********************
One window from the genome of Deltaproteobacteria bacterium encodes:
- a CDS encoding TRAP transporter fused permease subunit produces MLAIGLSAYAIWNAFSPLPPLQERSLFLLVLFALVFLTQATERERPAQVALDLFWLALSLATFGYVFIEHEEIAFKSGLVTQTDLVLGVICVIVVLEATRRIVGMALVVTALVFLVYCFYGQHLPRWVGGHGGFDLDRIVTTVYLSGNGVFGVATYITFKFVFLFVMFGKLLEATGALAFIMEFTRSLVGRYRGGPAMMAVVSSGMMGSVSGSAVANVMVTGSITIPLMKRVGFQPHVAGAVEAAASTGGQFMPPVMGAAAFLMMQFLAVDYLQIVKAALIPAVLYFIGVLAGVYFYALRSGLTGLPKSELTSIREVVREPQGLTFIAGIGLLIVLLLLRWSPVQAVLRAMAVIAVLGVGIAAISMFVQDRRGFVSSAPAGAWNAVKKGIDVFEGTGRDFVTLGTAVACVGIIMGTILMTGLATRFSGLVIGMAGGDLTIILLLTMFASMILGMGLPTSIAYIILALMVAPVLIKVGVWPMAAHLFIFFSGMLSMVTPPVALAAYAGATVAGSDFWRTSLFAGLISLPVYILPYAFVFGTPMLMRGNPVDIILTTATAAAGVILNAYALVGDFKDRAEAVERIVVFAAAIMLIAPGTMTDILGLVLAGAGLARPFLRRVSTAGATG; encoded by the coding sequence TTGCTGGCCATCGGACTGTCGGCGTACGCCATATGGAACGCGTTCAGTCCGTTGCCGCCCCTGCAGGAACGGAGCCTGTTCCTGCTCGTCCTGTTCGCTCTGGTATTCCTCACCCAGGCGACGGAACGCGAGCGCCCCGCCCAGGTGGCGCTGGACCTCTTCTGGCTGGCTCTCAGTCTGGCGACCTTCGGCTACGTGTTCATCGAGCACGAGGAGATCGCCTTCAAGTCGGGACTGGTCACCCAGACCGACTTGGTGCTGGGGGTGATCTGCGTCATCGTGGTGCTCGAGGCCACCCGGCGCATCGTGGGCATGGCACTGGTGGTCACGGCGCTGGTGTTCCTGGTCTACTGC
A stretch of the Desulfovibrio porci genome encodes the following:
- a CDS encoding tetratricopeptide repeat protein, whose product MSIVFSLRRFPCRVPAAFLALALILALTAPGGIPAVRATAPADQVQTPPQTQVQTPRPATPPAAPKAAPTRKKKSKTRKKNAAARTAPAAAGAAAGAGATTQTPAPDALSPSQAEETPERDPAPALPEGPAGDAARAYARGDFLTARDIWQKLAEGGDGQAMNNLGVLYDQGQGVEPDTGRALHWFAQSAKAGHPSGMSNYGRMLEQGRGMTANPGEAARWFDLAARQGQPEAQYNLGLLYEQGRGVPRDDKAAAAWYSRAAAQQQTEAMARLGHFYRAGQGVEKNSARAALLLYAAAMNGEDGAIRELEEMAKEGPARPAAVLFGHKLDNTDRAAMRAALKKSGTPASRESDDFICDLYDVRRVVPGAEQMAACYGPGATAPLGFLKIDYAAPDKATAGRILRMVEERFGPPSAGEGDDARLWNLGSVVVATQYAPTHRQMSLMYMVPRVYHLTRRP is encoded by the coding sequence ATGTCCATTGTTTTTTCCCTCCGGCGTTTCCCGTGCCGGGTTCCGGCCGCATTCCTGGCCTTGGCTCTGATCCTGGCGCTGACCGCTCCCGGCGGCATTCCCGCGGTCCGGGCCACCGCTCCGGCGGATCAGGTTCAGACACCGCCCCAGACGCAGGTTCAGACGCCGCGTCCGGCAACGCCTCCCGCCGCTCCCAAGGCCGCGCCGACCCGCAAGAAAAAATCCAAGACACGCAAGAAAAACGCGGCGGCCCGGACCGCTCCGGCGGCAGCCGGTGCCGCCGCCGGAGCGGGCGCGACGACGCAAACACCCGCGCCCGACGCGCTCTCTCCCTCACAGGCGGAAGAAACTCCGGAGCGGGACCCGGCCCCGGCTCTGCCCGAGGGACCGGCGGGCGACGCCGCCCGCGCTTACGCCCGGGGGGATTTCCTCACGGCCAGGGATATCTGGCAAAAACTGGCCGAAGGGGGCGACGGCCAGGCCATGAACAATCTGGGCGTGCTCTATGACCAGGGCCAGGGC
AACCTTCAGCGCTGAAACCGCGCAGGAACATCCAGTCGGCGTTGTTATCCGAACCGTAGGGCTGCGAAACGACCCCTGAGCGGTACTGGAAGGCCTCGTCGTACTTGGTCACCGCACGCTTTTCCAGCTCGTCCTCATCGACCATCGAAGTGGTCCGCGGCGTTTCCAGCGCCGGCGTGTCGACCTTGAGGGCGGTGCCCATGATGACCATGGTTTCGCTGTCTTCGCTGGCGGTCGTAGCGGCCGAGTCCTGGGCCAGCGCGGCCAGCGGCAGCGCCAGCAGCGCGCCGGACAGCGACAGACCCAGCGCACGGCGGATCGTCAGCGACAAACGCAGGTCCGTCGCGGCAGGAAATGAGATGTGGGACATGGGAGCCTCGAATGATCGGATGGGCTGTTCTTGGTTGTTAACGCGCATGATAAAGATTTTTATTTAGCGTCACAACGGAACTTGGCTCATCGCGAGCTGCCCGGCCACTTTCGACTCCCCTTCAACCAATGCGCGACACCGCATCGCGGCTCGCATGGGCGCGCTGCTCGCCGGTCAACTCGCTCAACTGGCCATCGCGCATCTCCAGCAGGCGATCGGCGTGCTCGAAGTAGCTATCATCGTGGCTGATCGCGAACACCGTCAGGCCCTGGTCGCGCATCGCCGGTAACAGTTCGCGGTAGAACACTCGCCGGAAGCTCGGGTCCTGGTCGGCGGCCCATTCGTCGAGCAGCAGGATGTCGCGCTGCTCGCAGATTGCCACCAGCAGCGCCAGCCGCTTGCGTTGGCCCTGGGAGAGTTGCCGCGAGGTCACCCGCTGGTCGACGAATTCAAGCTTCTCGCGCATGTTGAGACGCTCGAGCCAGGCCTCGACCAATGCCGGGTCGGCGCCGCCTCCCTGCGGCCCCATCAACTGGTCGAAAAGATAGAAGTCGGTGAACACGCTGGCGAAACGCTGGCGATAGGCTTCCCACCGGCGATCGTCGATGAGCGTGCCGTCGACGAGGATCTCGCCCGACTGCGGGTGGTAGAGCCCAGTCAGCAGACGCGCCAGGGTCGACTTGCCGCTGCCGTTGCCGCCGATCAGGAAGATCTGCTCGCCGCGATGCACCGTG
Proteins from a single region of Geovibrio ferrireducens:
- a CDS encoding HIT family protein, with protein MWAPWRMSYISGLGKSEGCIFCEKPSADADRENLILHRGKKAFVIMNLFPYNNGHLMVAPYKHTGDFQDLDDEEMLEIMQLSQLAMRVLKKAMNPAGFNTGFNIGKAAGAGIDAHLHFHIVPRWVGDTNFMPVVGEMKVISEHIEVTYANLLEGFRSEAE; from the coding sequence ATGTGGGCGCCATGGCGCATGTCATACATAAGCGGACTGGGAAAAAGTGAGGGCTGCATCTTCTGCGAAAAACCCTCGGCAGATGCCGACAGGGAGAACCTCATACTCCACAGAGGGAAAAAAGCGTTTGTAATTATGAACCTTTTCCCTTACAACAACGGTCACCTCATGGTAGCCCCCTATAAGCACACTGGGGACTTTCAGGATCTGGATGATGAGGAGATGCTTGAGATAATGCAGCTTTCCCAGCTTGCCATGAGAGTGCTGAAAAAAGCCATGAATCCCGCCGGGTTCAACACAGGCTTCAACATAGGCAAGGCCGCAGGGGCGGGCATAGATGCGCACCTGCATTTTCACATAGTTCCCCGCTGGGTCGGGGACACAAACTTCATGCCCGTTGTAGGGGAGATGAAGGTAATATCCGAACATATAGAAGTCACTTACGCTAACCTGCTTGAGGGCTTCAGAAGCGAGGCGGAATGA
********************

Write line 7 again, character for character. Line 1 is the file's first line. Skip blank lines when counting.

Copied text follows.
- a CDS encoding HIT family protein, with protein MWAPWRMSYISGLGKSEGCIFCEKPSADADRENLILHRGKKAFVIMNLFPYNNGHLMVAPYKHTGDFQDLDDEEMLEIMQLSQLAMRVLKKAMNPAGFNTGFNIGKAAGAGIDAHLHFHIVPRWVGDTNFMPVVGEMKVISEHIEVTYANLLEGFRSEAE; from the coding sequence ATGTGGGCGCCATGGCGCATGTCATACATAAGCGGACTGGGAAAAAGTGAGGGCTGCATCTTCTGCGAAAAACCCTCGGCAGATGCCGACAGGGAGAACCTCATACTCCACAGAGGGAAAAAAGCGTTTGTAATTATGAACCTTTTCCCTTACAACAACGGTCACCTCATGGTAGCCCCCTATAAGCACACTGGGGACTTTCAGGATCTGGATGATGAGGAGATGCTTGAGATAATGCAGCTTTCCCAGCTTGCCATGAGAGTGCTGAAAAAAGCCATGAATCCCGCCGGGTTCAACACAGGCTTCAACATAGGCAAGGCCGCAGGGGCGGGCATAGATGCGCACCTGCATTTTCACATAGTTCCCCGCTGGGTCGGGGACACAAACTTCATGCCCGTTGTAGGGGAGATGAAGGTAATATCCGAACATATAGAAGTCACTTACGCTAACCTGCTTGAGGGCTTCAGAAGCGAGGCGGAATGA